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Chapter 2 Powerpoint

  1. 1. CHAPTER 2 The Supply Chain Management Concept
  2. 2. Learning Objectives <ul><li>To learn about supply chains and their management </li></ul><ul><li>To understand differences between transactional and relational exchanges </li></ul><ul><li>To realize the importance of leveraging technology </li></ul><ul><li>To appreciate barriers to supply chain management </li></ul>© 2008 Prentice Hall 2-
  3. 3. The Supply Chain Concept <ul><li>Key Terms </li></ul><ul><ul><li>Agile supply chain </li></ul></ul><ul><ul><li>Bullwhip effect </li></ul></ul><ul><ul><li>Contract logistics </li></ul></ul><ul><ul><li>Data mining </li></ul></ul><ul><ul><li>Fast supply chain </li></ul></ul><ul><ul><li>Fourth-party logistics (4PL) </li></ul></ul><ul><ul><li>GSCF model </li></ul></ul><ul><li>Key Terms </li></ul><ul><ul><li>Partnerships </li></ul></ul><ul><ul><li>Perfect order </li></ul></ul><ul><ul><li>SCOR model </li></ul></ul><ul><ul><li>Supply chain </li></ul></ul><ul><ul><li>Supply chain collaboration </li></ul></ul><ul><ul><li>Supply chain management </li></ul></ul><ul><ul><li>Third-party logistics (logistics oursourcing) </li></ul></ul>© 2008 Prentice Hall 2-
  4. 4. About Supply Chains… <ul><li>A supply chain “encompasses all activities associated with the flow and transformation of goods from the raw material stage (extraction), through to the end user, as well as the associated information flows .” </li></ul>2- Source: Robert B. Handfield and Ernest L. Nichols, Jr., Introduction to Supply Chain Management
  5. 5. Different Supply Chain Configurations: Direct Supply Chain 2- Supplier Organization Customer
  6. 6. Different Supply Chain Configurations: Extended Supply Chain 2- Supplier Organization Customer Supplier’s suppliers Customer’s customers
  7. 7. Different Supply Chain Configurations: Ultimate Supply Chain 2- Supplier Organization Customer Ultimate supplier Ultimate customer Financial Provider Market Research 3 rd Party Logistic Supplier
  8. 8. Supply Chain Management <ul><ul><li>Supply chain management encompasses the planning and management of all activities involved in sourcing and procurement, conversion , and all Logistics Management activities. Importantly, it also includes coordination and collaboration with channel partners, which can be suppliers, intermediaries, third-party service providers, and customers. In essence, Supply Chain Management integrates supply and demand management within and across companies. </li></ul></ul>CSCMP
  9. 9. Logistics: What It Is? <ul><li>CSCMP (Council of Supply Chain Management Professionals) definition: </li></ul><ul><ul><li>“ Logistics is that part of the Supply Chain Management that plans, implements, and controls the efficient, effective forward and reverse flow and storage of goods, services, and related information between the point of origin and the point of consumption in order to meet customers’ requirements .” </li></ul></ul>© 2008 Prentice Hall 1- Source:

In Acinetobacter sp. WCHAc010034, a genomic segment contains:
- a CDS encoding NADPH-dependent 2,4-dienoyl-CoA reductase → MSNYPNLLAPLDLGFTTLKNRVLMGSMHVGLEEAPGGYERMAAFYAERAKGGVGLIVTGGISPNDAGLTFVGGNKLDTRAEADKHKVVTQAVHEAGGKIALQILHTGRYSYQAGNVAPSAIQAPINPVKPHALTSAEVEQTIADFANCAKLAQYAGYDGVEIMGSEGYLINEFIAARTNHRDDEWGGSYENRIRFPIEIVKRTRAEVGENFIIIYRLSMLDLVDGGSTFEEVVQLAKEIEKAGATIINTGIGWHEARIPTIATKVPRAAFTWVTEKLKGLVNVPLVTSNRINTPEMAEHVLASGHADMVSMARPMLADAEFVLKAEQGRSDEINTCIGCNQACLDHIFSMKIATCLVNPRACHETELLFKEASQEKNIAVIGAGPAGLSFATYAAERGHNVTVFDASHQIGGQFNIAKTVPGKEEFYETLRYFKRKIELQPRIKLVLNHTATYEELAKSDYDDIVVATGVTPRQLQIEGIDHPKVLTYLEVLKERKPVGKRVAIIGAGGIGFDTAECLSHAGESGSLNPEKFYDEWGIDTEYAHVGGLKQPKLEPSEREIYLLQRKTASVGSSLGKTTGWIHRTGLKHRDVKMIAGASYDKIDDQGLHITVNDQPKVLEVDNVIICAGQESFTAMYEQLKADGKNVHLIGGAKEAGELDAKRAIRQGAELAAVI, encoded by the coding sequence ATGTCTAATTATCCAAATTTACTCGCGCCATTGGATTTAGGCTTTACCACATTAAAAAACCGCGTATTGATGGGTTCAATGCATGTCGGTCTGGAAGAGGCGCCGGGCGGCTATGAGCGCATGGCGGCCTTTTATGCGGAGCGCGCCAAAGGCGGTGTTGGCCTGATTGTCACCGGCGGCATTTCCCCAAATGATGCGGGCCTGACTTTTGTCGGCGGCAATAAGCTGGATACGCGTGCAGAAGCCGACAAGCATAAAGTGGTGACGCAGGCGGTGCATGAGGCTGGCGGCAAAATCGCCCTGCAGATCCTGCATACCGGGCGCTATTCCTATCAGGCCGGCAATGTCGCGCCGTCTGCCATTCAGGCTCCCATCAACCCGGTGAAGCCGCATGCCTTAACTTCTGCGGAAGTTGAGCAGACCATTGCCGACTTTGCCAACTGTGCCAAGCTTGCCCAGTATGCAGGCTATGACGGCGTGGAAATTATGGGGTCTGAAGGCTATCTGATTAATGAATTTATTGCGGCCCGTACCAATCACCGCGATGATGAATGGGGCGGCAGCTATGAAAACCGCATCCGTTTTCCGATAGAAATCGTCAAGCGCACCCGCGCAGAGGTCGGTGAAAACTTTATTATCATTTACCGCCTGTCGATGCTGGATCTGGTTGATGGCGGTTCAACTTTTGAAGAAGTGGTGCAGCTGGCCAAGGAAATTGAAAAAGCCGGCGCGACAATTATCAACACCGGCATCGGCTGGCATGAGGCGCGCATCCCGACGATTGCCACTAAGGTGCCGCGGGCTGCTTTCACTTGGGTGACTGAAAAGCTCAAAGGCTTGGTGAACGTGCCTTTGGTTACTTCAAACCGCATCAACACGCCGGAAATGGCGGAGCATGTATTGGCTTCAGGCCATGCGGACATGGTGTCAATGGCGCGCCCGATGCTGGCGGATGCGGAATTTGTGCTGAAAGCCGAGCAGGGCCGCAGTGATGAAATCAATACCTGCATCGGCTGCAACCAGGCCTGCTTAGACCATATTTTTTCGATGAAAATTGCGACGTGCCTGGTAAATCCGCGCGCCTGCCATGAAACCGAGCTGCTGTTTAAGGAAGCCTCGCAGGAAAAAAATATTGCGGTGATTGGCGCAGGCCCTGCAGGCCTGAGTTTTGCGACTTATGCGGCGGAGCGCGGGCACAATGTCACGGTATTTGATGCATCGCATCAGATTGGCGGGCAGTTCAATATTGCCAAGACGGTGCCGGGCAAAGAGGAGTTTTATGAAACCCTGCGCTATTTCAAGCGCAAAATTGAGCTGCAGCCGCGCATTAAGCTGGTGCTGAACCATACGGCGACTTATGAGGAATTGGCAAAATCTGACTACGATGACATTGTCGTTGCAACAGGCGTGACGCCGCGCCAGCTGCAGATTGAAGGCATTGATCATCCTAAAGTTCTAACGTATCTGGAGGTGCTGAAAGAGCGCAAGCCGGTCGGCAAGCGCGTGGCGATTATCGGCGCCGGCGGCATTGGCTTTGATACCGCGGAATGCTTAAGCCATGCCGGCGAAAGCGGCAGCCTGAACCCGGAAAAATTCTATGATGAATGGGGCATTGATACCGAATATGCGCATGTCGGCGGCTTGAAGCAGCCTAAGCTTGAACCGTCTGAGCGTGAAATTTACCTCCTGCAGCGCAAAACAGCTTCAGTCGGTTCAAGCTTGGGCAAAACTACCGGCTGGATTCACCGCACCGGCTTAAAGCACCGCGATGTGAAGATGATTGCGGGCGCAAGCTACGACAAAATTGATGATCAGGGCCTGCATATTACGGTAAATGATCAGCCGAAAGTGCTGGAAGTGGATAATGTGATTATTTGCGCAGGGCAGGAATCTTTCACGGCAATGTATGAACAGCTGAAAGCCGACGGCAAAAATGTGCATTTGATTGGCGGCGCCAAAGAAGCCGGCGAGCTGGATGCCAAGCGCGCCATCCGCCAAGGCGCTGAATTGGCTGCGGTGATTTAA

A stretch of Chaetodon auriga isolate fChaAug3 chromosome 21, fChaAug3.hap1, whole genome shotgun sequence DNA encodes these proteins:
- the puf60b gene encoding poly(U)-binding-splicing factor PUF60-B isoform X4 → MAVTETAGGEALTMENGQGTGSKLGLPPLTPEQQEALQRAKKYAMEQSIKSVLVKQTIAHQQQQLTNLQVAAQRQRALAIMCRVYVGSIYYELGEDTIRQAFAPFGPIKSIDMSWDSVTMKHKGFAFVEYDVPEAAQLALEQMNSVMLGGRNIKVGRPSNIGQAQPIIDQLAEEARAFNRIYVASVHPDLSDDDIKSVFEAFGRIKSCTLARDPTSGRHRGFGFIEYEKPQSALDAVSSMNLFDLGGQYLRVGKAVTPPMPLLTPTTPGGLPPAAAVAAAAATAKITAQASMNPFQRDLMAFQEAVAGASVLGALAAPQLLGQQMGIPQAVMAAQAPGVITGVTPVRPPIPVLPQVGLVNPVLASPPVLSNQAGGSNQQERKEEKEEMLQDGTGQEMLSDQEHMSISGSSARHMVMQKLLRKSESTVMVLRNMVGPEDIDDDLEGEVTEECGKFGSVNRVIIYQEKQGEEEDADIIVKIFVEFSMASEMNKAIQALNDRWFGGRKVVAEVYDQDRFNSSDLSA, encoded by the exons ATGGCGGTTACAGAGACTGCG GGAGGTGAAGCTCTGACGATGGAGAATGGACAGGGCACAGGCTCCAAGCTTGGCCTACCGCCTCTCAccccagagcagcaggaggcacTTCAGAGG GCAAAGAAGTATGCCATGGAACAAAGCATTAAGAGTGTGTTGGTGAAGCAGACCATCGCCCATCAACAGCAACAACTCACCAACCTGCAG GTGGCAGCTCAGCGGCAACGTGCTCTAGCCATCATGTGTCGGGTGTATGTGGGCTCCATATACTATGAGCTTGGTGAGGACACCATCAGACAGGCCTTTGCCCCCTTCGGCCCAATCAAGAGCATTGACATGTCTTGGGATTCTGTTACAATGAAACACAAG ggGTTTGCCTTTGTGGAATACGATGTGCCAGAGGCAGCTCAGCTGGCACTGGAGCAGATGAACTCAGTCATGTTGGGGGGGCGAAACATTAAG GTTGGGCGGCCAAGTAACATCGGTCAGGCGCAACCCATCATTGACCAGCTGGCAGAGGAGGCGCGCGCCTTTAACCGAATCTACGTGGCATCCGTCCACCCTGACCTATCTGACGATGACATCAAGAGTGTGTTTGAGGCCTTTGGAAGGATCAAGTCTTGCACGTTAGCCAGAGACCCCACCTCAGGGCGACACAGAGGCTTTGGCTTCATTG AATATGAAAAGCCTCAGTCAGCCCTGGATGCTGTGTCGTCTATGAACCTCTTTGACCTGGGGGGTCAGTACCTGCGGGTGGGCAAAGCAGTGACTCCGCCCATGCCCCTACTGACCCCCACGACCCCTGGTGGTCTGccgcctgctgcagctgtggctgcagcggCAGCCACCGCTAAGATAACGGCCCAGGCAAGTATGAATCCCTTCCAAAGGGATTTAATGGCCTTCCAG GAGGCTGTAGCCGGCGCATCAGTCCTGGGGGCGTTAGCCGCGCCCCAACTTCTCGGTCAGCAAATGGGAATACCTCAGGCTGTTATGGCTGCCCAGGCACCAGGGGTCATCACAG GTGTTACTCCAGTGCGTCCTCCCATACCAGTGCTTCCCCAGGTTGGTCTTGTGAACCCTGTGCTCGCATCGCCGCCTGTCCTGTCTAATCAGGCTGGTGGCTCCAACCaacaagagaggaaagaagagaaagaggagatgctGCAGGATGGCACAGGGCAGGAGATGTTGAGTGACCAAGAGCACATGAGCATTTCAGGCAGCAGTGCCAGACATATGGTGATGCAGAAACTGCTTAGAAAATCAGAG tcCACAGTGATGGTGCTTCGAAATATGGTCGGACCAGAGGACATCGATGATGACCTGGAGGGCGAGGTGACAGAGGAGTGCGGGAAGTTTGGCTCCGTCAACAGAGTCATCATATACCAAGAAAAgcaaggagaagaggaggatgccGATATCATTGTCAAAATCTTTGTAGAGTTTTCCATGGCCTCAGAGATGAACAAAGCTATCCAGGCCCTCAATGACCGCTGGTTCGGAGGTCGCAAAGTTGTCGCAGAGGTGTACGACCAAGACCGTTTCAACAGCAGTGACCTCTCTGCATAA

10. 10. Successful Supply Chains have… <ul><li>Enterprise-to-enterprise point of view </li></ul><ul><li>Systems approach across all organizations in the supply chain </li></ul><ul><ul><li>Companies recognize interdependencies </li></ul></ul><ul><ul><li>Goals and objectives are compatible </li></ul></ul>© 2008 Prentice Hall 2-
  11. 11. <ul><li>Process reference models integrate the well-known concepts of business process reengineering, benchmarking, and process measurement into a cross-functional framework. </li></ul><ul><li>A Process Reference Model Contains: </li></ul><ul><ul><li>Standard descriptions of management processes </li></ul></ul><ul><ul><li>A framework of relationships among the standard processes </li></ul></ul><ul><ul><li>Standard metrics to measure process performance </li></ul></ul><ul><ul><li>Management practices that produce best-in-class performance </li></ul></ul><ul><ul><li>Standard alignment to features and functionality </li></ul></ul>The Supply-Chain Operations Reference (SCOR) Model
  12. 12. The Supply-Chain Operations Reference (SCOR) Model © 2008 Prentice Hall 2-
  13. 13. <ul><li>Customer Relationship Management (CRM) </li></ul><ul><li>Customer Service Management </li></ul><ul><li>Demand Management </li></ul><ul><li>Order Fulfillment </li></ul><ul><li>Manufacturing Flow Management </li></ul><ul><li>Supplier Relationship Management </li></ul><ul><li>Product Development and Commercialization </li></ul><ul><li>Return Management </li></ul>The Global Supply Chain Forum (GSCF) Model
  14. 14. Globalization of Supply Chains <ul><li>Increasing globalization </li></ul><ul><ul><li>Lower priced materials and labor </li></ul></ul><ul><ul><li>Global perspective of companies </li></ul></ul><ul><ul><li>Development of global competition </li></ul></ul><ul><li>Extremely difficult to execute due to differences </li></ul><ul><ul><li>Cultural, economic, and technological </li></ul></ul><ul><ul><li>Political, spatial, and logistical </li></ul></ul>© 2008 Prentice Hall 2-